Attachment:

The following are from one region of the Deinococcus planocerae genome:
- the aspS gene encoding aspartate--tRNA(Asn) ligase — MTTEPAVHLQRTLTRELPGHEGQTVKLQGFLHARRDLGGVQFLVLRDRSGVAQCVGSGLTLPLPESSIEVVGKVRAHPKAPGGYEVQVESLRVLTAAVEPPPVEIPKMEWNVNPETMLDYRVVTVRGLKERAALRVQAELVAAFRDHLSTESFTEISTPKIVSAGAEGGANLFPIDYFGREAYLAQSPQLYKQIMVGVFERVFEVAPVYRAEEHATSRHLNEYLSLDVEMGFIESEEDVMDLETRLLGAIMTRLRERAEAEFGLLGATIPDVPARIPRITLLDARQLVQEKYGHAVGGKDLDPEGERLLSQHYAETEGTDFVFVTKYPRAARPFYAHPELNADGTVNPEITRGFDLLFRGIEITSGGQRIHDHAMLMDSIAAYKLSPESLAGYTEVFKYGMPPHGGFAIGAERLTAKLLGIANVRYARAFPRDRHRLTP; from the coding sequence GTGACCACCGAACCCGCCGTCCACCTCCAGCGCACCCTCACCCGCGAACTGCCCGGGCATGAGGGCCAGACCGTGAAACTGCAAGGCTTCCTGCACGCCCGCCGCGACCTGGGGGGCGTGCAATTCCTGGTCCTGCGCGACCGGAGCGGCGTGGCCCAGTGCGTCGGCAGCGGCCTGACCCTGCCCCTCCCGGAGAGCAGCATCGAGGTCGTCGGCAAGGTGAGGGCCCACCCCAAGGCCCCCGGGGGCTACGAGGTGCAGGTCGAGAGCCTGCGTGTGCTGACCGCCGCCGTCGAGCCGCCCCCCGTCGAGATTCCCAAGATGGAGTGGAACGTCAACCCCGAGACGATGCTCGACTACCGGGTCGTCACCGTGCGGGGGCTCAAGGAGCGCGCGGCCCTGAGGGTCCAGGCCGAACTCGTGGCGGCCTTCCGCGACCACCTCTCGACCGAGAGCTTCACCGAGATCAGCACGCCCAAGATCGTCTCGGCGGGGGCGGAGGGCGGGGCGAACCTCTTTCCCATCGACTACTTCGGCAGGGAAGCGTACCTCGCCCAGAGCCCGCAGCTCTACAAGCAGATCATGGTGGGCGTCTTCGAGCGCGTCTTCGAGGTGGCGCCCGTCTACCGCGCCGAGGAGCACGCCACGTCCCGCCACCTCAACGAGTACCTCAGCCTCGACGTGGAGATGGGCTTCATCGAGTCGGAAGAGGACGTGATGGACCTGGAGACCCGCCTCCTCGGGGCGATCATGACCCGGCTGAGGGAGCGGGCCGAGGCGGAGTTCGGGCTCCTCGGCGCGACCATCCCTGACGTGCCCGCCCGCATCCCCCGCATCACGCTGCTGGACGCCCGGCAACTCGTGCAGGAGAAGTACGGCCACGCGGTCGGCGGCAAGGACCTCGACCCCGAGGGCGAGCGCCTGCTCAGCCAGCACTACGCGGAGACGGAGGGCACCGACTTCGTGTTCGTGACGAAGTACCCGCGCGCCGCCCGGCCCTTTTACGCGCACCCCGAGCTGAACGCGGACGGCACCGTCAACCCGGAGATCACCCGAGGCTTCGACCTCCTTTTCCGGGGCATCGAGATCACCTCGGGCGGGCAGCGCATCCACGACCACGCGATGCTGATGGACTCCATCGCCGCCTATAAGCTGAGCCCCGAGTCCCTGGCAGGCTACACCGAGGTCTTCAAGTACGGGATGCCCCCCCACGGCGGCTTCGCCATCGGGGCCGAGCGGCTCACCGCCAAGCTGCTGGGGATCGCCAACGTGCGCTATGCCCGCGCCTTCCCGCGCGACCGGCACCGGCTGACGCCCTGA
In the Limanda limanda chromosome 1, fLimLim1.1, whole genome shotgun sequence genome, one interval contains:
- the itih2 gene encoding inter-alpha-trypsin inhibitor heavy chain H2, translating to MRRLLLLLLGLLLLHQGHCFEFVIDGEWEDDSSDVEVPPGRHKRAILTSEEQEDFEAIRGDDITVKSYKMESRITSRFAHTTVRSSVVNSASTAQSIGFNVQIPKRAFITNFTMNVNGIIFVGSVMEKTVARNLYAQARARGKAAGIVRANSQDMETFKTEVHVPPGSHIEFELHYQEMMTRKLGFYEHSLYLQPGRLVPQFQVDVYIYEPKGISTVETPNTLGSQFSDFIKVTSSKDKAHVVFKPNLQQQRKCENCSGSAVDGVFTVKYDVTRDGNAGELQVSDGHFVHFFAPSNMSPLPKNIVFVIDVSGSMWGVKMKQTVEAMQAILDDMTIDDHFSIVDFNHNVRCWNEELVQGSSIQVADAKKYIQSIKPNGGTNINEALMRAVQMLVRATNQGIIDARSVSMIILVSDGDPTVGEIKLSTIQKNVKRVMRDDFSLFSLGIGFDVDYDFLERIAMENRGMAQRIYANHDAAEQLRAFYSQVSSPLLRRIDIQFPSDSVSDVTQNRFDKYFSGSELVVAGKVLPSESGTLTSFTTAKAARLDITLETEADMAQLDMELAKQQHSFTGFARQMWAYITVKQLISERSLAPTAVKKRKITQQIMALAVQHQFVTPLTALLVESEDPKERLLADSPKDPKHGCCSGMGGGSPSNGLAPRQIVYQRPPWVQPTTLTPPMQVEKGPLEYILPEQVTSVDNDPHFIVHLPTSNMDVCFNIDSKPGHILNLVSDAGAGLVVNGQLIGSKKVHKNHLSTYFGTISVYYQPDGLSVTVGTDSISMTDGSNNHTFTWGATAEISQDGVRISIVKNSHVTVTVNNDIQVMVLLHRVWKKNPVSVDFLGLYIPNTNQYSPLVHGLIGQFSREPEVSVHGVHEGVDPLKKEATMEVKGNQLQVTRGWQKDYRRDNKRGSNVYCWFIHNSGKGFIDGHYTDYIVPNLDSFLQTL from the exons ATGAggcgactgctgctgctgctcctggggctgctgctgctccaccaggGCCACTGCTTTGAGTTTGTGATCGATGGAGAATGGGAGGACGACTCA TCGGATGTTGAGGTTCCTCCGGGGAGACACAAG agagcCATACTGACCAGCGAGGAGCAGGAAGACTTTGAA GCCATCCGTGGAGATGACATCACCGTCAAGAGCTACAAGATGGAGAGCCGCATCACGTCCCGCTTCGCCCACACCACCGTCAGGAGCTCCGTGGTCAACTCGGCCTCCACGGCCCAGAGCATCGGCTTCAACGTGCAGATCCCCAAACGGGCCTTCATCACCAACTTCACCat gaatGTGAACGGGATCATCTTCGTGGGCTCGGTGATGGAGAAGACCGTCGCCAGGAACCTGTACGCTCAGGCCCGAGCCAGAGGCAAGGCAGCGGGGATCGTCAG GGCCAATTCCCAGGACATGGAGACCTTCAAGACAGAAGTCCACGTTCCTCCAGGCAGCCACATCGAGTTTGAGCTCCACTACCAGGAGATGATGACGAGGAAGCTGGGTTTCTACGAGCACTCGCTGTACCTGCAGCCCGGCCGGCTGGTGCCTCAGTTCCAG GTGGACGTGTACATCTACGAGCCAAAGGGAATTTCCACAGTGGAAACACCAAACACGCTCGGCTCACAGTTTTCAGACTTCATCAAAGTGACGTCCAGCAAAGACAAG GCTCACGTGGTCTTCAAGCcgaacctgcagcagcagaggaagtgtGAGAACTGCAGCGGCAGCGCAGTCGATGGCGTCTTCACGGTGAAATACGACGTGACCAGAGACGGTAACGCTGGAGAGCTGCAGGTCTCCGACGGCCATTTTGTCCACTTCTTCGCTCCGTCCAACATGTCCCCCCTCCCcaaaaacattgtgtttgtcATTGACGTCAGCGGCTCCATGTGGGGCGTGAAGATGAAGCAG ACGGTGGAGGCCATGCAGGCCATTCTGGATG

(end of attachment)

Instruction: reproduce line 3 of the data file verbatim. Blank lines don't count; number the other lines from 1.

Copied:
In the Limanda limanda chromosome 1, fLimLim1.1, whole genome shotgun sequence genome, one interval contains: